Energy Deflation?

More money for consumers

Energy Deflation?
Photo by Doris Morgan / Unsplash

Enersection Retail Energy Index: January Update

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The average U.S. home uses 10,632 kilowatt-hours of electricity, 68 million Btu of natural gas and 620 gallons of gasoline annually

Using average annual volumes and monthly pricing data, Enersection has created a monthly index tracking average 'Energy Costs' for US households - effectively how much does it cost to heat and power your home and fuel your car

The index suggests Residential Energy Costs are down a whoping 28% since peaking in June 2022 and now up only 2% versus a year ago

The average U.S. household is theoretically saving $1,800/year versus peak energy costs

Unfortunately, the bad news is the trailing 12-month index hit an all-time high in January

Although energy prices have come down in recent months, lower prices will take time to work their way into consumers pockets

Monthly Index

Enersection's Residential Energy Index suggests annual residential energy costs in the U.S. are at $4,700 per year, down from $6,500 in June 2022.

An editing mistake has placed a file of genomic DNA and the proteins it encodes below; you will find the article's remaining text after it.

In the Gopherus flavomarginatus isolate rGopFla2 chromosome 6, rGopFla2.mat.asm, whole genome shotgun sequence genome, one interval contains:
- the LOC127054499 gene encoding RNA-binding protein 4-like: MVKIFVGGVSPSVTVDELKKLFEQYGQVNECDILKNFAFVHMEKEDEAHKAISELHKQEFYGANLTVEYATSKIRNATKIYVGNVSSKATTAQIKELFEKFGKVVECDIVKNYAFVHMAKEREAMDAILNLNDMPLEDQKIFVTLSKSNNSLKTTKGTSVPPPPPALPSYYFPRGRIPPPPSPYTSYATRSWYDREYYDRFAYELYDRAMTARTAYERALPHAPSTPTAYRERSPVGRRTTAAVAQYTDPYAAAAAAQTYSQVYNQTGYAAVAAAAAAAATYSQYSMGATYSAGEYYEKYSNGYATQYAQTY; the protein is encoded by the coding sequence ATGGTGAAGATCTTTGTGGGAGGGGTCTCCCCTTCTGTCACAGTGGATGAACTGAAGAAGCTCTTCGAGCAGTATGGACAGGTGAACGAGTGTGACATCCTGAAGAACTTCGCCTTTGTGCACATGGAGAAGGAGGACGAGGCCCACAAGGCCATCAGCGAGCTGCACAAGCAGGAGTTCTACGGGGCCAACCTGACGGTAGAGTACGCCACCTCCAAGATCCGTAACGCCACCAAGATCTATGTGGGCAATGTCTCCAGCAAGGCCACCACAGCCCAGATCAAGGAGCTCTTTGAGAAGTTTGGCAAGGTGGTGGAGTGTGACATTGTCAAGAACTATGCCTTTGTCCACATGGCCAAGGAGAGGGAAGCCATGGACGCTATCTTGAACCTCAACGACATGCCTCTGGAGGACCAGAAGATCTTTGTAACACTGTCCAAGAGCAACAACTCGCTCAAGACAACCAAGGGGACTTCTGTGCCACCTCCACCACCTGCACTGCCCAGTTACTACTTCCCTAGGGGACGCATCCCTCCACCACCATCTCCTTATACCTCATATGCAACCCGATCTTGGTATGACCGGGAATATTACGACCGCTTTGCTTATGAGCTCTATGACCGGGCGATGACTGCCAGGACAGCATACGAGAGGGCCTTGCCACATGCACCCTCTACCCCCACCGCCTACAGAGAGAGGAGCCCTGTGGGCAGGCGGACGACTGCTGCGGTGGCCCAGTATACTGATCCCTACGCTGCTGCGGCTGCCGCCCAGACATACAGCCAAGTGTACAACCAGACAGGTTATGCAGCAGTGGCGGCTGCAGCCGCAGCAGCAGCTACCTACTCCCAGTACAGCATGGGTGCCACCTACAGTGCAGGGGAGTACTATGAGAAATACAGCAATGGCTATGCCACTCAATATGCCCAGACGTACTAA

Spot prices have peaked, but U.S. consumers remain on the tail end of the most expensive energy costs in their lifetimes.

Outright year-over-year energy deflation appears right around the corner based on our index readings.

Retail gasoline costs are currently more in-line with oil costs relative to 2022 when crack spreads exploded.

Residential gas delivered by LDCs has seen the average U.S. price drop by 50% in five months, tracking the natural gas price cliff dive.

With natural gas prices driving the marginal price of power in much of the U.S., correlation with power prices is tight so like residential gas deliveries, power prices are following natural gas lower.

The impact of lower fuel (natural gas) prices for power and LDC customers isn't felt immediately.  Indeed as natural gas prices have dropped recently, the price premium for residential gas and power has expanded.

Inflation.  Deflation.  Quantitative tightening.  If our index is correct, an additional $1,800 per U.S. household creates additional consumption and spending and makes the Fed's job of reigning in inflation more challenging.